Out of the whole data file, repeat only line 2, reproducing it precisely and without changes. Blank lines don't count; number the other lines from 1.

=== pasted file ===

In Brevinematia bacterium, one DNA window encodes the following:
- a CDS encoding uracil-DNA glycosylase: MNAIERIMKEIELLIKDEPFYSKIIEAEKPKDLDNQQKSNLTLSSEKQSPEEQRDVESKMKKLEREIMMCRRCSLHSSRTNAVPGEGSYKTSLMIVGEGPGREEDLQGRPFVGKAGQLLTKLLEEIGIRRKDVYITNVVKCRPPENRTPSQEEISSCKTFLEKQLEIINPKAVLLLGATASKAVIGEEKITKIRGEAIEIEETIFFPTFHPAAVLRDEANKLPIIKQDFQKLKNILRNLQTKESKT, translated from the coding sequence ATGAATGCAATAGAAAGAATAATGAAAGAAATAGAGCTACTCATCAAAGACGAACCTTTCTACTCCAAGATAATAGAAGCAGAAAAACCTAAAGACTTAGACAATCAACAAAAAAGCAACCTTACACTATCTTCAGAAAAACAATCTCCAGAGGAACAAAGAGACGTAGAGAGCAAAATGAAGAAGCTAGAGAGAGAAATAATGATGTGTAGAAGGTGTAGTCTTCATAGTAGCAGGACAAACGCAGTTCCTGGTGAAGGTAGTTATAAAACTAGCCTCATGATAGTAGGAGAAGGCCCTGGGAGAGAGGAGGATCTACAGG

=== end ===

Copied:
- a CDS encoding uracil-DNA glycosylase: MNAIERIMKEIELLIKDEPFYSKIIEAEKPKDLDNQQKSNLTLSSEKQSPEEQRDVESKMKKLEREIMMCRRCSLHSSRTNAVPGEGSYKTSLMIVGEGPGREEDLQGRPFVGKAGQLLTKLLEEIGIRRKDVYITNVVKCRPPENRTPSQEEISSCKTFLEKQLEIINPKAVLLLGATASKAVIGEEKITKIRGEAIEIEETIFFPTFHPAAVLRDEANKLPIIKQDFQKLKNILRNLQTKESKT, translated from the coding sequence ATGAATGCAATAGAAAGAATAATGAAAGAAATAGAGCTACTCATCAAAGACGAACCTTTCTACTCCAAGATAATAGAAGCAGAAAAACCTAAAGACTTAGACAATCAACAAAAAAGCAACCTTACACTATCTTCAGAAAAACAATCTCCAGAGGAACAAAGAGACGTAGAGAGCAAAATGAAGAAGCTAGAGAGAGAAATAATGATGTGTAGAAGGTGTAGTCTTCATAGTAGCAGGACAAACGCAGTTCCTGGTGAAGGTAGTTATAAAACTAGCCTCATGATAGTAGGAGAAGGCCCTGGGAGAGAGGAGGATCTACAGG